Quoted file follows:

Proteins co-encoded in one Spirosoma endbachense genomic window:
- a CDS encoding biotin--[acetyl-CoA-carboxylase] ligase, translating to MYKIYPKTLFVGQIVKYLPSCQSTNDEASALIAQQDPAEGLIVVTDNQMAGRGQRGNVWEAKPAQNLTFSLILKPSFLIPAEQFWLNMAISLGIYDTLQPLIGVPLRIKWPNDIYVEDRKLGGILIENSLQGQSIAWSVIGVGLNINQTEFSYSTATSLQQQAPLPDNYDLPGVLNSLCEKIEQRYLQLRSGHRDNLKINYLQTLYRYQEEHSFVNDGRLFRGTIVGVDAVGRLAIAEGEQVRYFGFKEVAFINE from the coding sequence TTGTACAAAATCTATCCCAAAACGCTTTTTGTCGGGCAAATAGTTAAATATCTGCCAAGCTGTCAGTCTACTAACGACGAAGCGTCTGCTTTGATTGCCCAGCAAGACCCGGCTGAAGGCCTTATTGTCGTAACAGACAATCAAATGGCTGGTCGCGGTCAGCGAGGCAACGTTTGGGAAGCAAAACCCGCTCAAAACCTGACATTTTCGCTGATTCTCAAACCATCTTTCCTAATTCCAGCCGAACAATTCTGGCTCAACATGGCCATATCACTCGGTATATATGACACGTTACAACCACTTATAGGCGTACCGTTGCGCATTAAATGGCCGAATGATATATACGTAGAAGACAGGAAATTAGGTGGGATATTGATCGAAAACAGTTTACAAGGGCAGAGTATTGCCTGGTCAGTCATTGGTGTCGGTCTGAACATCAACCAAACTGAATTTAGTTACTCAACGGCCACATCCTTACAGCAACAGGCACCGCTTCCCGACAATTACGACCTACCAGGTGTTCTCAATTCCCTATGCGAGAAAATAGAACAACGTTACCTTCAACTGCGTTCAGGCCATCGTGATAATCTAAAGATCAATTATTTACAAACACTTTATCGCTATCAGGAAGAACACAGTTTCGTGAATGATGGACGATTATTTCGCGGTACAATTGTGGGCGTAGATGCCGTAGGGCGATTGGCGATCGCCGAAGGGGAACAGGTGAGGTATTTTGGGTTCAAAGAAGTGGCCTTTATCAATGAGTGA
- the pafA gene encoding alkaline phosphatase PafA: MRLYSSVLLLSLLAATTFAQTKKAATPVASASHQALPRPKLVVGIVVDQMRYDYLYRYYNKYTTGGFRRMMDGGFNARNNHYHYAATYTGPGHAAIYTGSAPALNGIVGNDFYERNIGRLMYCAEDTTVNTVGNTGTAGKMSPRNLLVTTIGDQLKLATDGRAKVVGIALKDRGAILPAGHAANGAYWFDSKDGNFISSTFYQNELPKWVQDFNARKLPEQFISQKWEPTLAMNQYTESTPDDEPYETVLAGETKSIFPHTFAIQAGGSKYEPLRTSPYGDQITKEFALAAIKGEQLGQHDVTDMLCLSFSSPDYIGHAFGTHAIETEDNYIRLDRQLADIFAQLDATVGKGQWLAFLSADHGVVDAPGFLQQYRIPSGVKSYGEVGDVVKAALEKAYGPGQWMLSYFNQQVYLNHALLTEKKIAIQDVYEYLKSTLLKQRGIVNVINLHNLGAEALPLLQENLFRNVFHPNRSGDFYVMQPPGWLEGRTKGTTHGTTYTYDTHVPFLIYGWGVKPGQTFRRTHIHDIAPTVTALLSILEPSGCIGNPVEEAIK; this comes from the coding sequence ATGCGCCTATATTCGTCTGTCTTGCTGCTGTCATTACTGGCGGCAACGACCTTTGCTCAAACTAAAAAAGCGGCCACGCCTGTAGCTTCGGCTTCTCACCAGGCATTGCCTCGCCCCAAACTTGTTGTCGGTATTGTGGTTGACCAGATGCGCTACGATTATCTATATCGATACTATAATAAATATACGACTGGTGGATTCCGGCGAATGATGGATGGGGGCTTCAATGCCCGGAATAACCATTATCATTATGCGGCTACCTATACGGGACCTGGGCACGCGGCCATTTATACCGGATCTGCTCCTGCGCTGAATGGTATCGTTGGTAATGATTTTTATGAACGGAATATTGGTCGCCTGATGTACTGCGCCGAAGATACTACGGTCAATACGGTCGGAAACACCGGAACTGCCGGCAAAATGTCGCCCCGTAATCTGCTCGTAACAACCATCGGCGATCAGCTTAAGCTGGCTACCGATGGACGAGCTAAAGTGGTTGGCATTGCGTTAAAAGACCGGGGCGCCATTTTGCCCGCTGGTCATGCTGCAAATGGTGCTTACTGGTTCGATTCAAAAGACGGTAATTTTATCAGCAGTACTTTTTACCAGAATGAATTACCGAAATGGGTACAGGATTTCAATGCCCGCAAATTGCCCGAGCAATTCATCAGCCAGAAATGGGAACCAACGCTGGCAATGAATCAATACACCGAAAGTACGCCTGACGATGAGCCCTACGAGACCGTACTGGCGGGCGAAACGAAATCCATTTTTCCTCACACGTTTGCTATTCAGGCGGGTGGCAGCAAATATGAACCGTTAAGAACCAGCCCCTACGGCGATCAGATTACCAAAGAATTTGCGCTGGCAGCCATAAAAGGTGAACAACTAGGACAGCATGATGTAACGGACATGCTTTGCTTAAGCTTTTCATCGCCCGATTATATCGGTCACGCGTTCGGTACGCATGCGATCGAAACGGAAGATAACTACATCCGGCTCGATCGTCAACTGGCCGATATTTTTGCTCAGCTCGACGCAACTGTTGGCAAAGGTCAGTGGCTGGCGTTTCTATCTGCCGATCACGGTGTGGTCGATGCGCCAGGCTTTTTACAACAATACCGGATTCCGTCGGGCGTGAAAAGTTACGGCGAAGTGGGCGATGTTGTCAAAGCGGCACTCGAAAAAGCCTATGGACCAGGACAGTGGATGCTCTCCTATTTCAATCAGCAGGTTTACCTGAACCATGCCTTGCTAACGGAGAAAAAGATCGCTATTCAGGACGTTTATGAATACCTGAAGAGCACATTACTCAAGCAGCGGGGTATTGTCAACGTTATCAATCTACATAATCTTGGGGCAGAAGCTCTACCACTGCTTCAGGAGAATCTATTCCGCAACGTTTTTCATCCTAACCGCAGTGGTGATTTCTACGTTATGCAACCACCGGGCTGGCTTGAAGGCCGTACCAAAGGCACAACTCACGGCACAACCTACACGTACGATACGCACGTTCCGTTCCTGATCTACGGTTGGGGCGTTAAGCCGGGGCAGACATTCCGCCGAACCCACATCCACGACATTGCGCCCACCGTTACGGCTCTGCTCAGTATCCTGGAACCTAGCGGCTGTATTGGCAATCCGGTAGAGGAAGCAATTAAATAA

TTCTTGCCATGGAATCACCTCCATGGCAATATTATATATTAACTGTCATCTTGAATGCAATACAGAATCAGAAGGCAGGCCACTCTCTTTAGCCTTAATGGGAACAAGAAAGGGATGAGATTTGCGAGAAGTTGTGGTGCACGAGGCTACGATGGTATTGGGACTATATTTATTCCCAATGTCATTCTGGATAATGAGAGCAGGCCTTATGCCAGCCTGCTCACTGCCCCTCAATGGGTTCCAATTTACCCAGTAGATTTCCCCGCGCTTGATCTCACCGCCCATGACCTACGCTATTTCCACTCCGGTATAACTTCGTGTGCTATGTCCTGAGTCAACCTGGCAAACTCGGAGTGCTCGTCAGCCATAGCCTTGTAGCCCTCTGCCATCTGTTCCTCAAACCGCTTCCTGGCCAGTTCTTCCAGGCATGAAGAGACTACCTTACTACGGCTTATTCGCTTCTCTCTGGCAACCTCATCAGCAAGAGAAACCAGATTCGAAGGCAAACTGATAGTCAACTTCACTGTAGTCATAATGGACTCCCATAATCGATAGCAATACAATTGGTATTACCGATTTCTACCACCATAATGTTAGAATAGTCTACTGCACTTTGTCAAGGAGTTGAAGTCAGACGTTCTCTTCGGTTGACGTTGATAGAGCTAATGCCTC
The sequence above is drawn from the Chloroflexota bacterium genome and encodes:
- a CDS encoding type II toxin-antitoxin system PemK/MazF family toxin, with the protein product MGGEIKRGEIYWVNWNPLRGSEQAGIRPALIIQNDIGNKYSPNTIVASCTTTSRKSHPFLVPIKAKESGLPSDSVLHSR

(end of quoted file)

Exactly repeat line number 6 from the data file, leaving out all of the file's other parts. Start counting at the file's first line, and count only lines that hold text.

- a CDS encoding type II toxin-antitoxin system PemK/MazF family toxin, with the protein product MGGEIKRGEIYWVNWNPLRGSEQAGIRPALIIQNDIGNKYSPNTIVASCTTTSRKSHPFLVPIKAKESGLPSDSVLHSR